I have never thought that the transition, (which, as you note, is already underway) will be a short, inexpensive or “easy” one. My concern is that the effort so far is not nearly as robust as it needs to be in order to prevent dire consequences. Actually, I’m of the opinion that a “Manhattan type project” to develop the alternatives already present would bolster the economy and that our present efforts are more likely to lead to an economic crash. If one thinks about basing an economy on a finite resource (and I only point out that that is the way it is making no moral judgement) that it is destined to crash. When the environmental/climate issues are inserted into the equation the urgency of the situation becomes significant. Thus my call for more vigorous action.

        I’m sorry if you perceive my use of the term “sophistry” was derisive as I mean nothing personal. I enjoy your writing as well as Roberts but it’s frustrating that both of you seem a bit iffy on the climate issue. (Yes, I’m aware that Robert actually works on alternative energy.)

        On the 2008 issue, I don’t see how a banking fraud is in any way related to humanities energy dilemma (for want of a better word). Perhaps you were just drawing an analogy!? If we ever hope to maintain any type of civilized society I proffer that developing alternatives as quickly as possible is imperative.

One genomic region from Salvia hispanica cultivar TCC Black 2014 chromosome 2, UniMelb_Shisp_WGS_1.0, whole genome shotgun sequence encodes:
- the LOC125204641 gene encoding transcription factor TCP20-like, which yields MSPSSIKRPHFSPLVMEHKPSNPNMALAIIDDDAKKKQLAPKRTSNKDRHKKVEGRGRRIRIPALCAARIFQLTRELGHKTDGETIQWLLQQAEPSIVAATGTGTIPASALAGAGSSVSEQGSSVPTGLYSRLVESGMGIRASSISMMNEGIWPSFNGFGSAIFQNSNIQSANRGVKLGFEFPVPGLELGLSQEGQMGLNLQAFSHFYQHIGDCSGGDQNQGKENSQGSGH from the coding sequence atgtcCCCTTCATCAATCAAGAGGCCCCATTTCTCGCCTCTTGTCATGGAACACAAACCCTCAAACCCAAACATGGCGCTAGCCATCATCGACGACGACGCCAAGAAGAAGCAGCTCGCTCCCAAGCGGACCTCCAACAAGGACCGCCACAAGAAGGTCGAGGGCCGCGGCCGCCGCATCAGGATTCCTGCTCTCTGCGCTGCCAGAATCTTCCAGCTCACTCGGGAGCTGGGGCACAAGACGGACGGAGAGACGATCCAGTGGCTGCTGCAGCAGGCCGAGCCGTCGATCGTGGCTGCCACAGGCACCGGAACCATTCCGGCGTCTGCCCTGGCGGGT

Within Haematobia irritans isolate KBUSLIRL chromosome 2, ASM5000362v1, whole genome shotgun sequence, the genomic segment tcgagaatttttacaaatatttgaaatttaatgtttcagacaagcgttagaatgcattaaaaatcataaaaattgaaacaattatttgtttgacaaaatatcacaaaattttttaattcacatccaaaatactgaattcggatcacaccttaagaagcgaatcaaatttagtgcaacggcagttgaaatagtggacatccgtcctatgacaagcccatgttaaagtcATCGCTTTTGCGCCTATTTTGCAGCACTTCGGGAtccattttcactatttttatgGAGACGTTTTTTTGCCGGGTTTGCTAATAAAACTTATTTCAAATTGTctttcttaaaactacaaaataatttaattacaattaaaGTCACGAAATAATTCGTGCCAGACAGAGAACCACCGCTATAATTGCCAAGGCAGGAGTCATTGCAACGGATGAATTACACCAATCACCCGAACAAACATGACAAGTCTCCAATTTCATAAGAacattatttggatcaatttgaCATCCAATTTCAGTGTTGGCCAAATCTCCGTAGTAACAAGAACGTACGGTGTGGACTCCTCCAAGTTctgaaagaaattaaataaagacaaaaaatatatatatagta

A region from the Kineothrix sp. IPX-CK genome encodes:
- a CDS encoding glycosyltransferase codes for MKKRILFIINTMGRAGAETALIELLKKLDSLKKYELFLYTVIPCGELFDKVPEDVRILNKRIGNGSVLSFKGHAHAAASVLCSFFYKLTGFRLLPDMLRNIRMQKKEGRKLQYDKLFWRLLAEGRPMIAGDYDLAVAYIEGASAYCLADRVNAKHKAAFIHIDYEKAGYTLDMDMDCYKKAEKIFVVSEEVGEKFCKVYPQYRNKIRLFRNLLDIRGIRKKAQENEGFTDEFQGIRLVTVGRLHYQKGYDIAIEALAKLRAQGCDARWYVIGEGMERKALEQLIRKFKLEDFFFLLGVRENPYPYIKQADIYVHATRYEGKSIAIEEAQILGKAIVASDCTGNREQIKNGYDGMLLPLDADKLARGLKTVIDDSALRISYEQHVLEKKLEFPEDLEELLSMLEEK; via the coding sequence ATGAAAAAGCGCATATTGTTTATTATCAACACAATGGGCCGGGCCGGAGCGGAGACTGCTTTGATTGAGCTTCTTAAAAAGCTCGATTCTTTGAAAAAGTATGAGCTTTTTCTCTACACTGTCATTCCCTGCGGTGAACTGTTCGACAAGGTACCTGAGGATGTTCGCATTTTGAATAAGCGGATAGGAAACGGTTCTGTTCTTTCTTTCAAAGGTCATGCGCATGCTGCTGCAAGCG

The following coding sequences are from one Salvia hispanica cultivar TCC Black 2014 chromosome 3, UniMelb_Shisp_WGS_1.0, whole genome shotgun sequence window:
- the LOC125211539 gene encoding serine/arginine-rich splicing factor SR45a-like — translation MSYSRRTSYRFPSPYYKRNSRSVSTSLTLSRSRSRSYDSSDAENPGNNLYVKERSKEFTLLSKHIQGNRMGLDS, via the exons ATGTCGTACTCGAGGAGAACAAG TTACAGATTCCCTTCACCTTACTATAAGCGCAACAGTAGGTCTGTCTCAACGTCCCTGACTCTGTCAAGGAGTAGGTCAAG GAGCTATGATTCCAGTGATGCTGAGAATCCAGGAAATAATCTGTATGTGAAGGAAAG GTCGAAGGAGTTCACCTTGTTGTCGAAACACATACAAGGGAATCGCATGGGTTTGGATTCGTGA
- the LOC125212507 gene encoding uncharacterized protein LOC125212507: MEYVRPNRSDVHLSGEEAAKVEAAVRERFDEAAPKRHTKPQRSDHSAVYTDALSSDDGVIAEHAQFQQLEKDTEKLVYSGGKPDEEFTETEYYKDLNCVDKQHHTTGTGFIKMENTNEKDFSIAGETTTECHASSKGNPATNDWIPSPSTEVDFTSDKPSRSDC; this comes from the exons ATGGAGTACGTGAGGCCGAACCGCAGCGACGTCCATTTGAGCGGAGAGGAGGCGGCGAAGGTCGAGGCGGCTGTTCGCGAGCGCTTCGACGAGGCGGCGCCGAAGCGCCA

Thanks for taking the time to respond and not deleting a contrary comment, as has happened on some other related sites.

        With best personal regards,
        Edward Kerr

        • By Geoffrey Styles on August 1, 2013 at 10:00 am

          I appreciate your clarification. My comment about triggering a crash stems from the global economy’s requirement for affordable energy, not just in the sense that the delivered cost is low–it isn’t always–but in terms of how much of the economy must be devoted to producing the energy used by the rest. In the US the figure is about 7%, allowing a lot more focus on other activities. A premature, large-scale shift to more expensive energy sources could result in a major contraction in other sectors. My confidence that governments could manage such a major shift without stumbling badly is zero. We get hints of this from Germany, which unwisely invested huge sums in solar–nearly the worst possible place for it–and has only kept electricity rates for businesses competitive by balancing them on the back of consumers and taxpayers.